The sequence of play is simple. Players volunteer to move first, or roll for the privilege. Then they alternate launching torpedoes, moving their ships, and targeting and resolving gunfire. Because the initiative can shift each turn, you might get two moves in a row, which can prove decisive at shorter ranges where torpedoes are in play – torpedo damage is resolved sequentially, while gunfire (which comes later in the turn) is simultaneous, meaning that if you’re hit by a torpedo, you may be sunk before you can get off torpedoes of your own in reply.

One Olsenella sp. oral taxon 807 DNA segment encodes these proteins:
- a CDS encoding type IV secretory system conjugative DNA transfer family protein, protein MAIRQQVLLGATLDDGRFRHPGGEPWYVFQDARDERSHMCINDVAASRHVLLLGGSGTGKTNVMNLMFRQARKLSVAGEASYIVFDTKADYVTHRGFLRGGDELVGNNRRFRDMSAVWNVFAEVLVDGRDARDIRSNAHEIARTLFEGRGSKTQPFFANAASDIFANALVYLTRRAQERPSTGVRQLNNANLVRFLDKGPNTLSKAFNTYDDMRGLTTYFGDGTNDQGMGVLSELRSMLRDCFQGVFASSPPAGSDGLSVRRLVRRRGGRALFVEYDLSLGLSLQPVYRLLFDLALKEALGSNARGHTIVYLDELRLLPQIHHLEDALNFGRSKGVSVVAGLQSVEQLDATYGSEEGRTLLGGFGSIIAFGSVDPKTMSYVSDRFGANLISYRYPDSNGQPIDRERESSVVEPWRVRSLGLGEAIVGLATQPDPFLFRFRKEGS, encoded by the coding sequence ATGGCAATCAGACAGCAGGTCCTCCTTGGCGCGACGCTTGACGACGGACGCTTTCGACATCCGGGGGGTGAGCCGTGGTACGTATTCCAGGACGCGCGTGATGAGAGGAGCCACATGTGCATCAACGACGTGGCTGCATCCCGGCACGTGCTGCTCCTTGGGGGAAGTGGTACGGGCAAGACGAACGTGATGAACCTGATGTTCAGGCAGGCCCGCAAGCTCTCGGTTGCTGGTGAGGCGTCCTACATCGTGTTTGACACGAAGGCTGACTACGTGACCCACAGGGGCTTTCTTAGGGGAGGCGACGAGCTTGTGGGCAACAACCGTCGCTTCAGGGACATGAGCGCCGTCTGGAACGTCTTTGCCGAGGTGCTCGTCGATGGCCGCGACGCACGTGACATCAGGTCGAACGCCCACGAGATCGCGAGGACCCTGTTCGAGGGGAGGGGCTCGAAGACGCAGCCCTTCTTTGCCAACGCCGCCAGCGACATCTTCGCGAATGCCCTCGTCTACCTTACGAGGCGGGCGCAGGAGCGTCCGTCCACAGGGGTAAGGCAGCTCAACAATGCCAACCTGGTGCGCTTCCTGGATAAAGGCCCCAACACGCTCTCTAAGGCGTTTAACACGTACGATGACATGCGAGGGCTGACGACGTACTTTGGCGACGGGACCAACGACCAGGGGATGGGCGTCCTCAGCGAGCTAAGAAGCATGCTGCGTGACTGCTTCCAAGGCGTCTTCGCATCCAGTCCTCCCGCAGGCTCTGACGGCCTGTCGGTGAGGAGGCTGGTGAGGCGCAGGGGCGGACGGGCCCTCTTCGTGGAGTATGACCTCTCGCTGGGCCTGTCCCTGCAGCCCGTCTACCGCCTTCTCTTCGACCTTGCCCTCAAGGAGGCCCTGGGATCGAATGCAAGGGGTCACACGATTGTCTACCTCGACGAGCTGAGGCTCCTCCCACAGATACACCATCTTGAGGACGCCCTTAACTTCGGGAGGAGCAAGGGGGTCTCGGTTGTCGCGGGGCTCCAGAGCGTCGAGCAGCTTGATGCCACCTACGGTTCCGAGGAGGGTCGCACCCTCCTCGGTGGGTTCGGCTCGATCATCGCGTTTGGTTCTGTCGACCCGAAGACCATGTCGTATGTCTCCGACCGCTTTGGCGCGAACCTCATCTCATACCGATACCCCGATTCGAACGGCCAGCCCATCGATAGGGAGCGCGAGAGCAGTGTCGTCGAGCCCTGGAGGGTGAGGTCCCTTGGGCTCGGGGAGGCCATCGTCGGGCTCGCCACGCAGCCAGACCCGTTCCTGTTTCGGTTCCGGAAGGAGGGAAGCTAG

Gunfire isn’t terribly effective in this game. You’ll be shooting a lot before you scratch any ships off your opponent’s roster, and actually sinking and removing an enemy unit will be rarer still. Your basic hit chance at all but the closest ranges is one in six, and only the largest full strength units will roll the maximum four dice to hit (and even then they must be broadside to their target to be able to apply all their dice). If you do hit, there is a penetration roll based on gun caliber and target armor to determine if the hit does damage. The result is a game where you’re shooting frequently, but seeing results only occasionally, and it’s going to take some lucky dice, or repeated and concentrated fire over several turns to wear down these multi-ship counters.